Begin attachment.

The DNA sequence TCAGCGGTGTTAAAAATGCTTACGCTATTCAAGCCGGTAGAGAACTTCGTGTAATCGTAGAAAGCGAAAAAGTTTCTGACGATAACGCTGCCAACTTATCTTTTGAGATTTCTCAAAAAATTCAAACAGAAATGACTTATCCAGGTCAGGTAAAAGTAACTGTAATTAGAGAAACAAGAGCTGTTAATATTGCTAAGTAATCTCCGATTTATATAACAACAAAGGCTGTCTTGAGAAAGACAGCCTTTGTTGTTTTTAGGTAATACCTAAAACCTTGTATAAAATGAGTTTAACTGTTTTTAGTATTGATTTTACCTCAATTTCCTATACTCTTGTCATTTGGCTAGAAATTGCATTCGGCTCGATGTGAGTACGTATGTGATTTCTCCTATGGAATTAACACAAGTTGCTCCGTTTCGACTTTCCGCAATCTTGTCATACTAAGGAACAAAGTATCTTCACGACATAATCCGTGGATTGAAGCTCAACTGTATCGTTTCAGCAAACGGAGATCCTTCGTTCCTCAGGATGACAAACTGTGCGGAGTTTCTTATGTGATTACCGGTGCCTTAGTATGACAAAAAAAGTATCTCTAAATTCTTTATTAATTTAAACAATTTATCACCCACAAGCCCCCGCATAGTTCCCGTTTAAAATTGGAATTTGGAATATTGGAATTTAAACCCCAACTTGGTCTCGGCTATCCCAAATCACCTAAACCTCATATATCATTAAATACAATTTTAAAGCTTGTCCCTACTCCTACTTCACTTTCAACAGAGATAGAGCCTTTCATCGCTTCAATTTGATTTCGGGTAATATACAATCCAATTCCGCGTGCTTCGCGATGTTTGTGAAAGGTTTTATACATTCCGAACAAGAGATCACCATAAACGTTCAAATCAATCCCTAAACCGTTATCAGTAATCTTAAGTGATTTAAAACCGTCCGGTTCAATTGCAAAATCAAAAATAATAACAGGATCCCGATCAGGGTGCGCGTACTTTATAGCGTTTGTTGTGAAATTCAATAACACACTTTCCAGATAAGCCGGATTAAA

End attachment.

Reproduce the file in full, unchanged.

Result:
The DNA sequence TCAGCGGTGTTAAAAATGCTTACGCTATTCAAGCCGGTAGAGAACTTCGTGTAATCGTAGAAAGCGAAAAAGTTTCTGACGATAACGCTGCCAACTTATCTTTTGAGATTTCTCAAAAAATTCAAACAGAAATGACTTATCCAGGTCAGGTAAAAGTAACTGTAATTAGAGAAACAAGAGCTGTTAATATTGCTAAGTAATCTCCGATTTATATAACAACAAAGGCTGTCTTGAGAAAGACAGCCTTTGTTGTTTTTAGGTAATACCTAAAACCTTGTATAAAATGAGTTTAACTGTTTTTAGTATTGATTTTACCTCAATTTCCTATACTCTTGTCATTTGGCTAGAAATTGCATTCGGCTCGATGTGAGTACGTATGTGATTTCTCCTATGGAATTAACACAAGTTGCTCCGTTTCGACTTTCCGCAATCTTGTCATACTAAGGAACAAAGTATCTTCACGACATAATCCGTGGATTGAAGCTCAACTGTATCGTTTCAGCAAACGGAGATCCTTCGTTCCTCAGGATGACAAACTGTGCGGAGTTTCTTATGTGATTACCGGTGCCTTAGTATGACAAAAAAAGTATCTCTAAATTCTTTATTAATTTAAACAATTTATCACCCACAAGCCCCCGCATAGTTCCCGTTTAAAATTGGAATTTGGAATATTGGAATTTAAACCCCAACTTGGTCTCGGCTATCCCAAATCACCTAAACCTCATATATCATTAAATACAATTTTAAAGCTTGTCCCTACTCCTACTTCACTTTCAACAGAGATAGAGCCTTTCATCGCTTCAATTTGATTTCGGGTAATATACAATCCAATTCCGCGTGCTTCGCGATGTTTGTGAAAGGTTTTATACATTCCGAACAAGAGATCACCATAAACGTTCAAATCAATCCCTAAACCGTTATCAGTAATCTTAAGTGATTTAAAACCGTCCGGTTCAATTGCAAAATCAAAAATAATAACAGGATCCCGATCAGGGTGCGCGTACTTTATAGCGTTTGTTGTGAAATTCAATAACACACTTTCCAGATAAGCCGGATTAAA